In some embodiments the two downlink frames containing duplicate multicast portions may be consecutive frames transmitted from the base station, but in other embodiments other downlink frames may be transmitted between these two downlink frames. Although the preceding example uses two frames to carry duplicate copies of the multicast data, other embodiments may extend this principle by transmitting the same information in more than two frames, and may correspondingly divide the intended recipients into more than two groups. Although the preceding example duplicates only the multicast transmissions, other embodiments may duplicate other types of transmissions.
The base station may separate the intended recipients into two (or more) subsets at 220. When scheduling these various recipients to transmit their data traffic back to the base station, at 230 the base station may schedule the members of the first subset to receive (i.e., to not transmit) during a time scheduled for a first downlink frame from the base station, and to transmit during a time scheduled for a second downlink frame from the base station. Similarly, at 240 the base station may schedule the members of the second subset to transmit during the time scheduled for the first downlink frame from the base station, and to receive during the time scheduled for the second downlink frame from the base station.
At 250 and 260 the base station may transmit the first and second downlink frames. The second downlink frame may contain some portion that duplicates a similar portion of the payload in the first downlink frame that is intended to be received by all members of the first and second groups. By duplicating this portion of the payload, all members of both of the previously-determined recipient groups may have a chance to receive that portion in at least one of the downlink frames. As previously stated, in various embodiments the two downlink frames may or may not be consecutively-transmitted frames.
This same concept (resending portions of a frame in a subsequent frame) may also have other advantages. In a conventional network, depending on channel conditions, some random portions of a frame may be corrupted when they are received, and the receiving device may have to request a retransmission of all or a part of the frame. Requesting, scheduling, and executing such retransmissions may have seriously detrimental effects on channel throughput. However, if the same data is transmitted twice, in two separate frames, to the same recipient, a corrupted portion of one frame may be received correctly in the other frame, and the receiving device may be able to reconstruct all the original data by combining the correct portions from each frame, thus avoiding the need to request a retransmission. This technique may provide such an improvement that the base station can increase the modulation rate (and hence the data throughput rate), even though this may increase received data errors, because the time lost in retransmitting the same data twice may be more than made up for by the time saved in using the higher modulation rate.
At 330, the base station may determine the error rate seen by the mobile device. In many embodiments, this determination may occur when the base station receives the error rate in a transmission from the mobile device, which has itself calculated the error rate. The error rate may have been determined over some suitable period of time, and in some embodiments may have included multiple frames. The error rate may represent various types of errors, such as those discussed later. At 340 the error rate may be compared with a predetermined value “X”. If the error rate is less than that value, the base station may increase the modulation rate at 350 for subsequent transmissions to that mobile station. If the error rate exceeds “X”, it may be compared with a higher error rate “Y” at 360. If the error rate exceeds “Y”, the base station may decrease the modulation rate at 370 for subsequent transmissions to that mobile station. If the error rate falls between “X” and “Y”, the modulation rate may be left unchanged for subsequent transmissions to that mobile station. The values for X and Y may be chosen based on various criteria. In some embodiments, the value of “X” and/or “Y” may be dynamically changed during network operation, based on various criteria.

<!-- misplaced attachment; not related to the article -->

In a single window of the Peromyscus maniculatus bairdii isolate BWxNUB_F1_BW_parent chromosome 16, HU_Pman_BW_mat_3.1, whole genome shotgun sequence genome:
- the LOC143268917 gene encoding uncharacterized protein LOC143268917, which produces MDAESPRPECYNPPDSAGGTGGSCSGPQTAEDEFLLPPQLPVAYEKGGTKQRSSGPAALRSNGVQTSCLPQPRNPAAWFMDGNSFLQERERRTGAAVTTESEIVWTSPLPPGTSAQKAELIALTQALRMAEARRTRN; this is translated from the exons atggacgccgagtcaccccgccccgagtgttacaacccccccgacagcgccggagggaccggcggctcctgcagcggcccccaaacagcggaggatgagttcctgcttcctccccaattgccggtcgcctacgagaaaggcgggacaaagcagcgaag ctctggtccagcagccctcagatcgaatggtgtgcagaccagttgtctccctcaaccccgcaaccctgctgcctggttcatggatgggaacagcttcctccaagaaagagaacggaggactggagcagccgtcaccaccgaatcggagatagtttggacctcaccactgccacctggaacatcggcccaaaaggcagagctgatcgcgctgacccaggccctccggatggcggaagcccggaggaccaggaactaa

Some embodiments of the invention may try to maximize overall throughput by increasing the modulation rate until the resulting error rate becomes so great that overall throughput is reduced. This can be accomplished by determining the error rate at 450, and transmitting the value of that error rate to the base station at 460. The base station may then increase or decrease the modulation rate for subsequent transmissions to this mobile station, as previously shown in
The foregoing description is intended to be illustrative and not limiting. Variations will occur to those of skill in the art. Those variations are intended to be included in the various embodiments of the invention, which are limited only by the spirit and scope of the following claims.
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|U.S. Classification||370/337, 370/336, 370/329|
|Cooperative Classification||H04W72/121, H04L1/08, H04L12/189, H04L1/0026, H04L12/1863, H04L1/0003, H04L45/00, H04L1/004, H04L12/1881, H04W4/06|
|European Classification||H04L1/00A1M, H04L1/08, H04L12/18R, H04L45/00|
|Nov 22, 2011||AS||Assignment|
Effective date: 20070302
Owner name: INTEL CORPORATION, CALIFORNIA
Free format text: ASSIGNMENT OF ASSIGNORS INTEREST;ASSIGNORS:KITCHIN, DUNCAN;VENKATACHALAM, MUTHAIAH;REEL/FRAME:027278/0614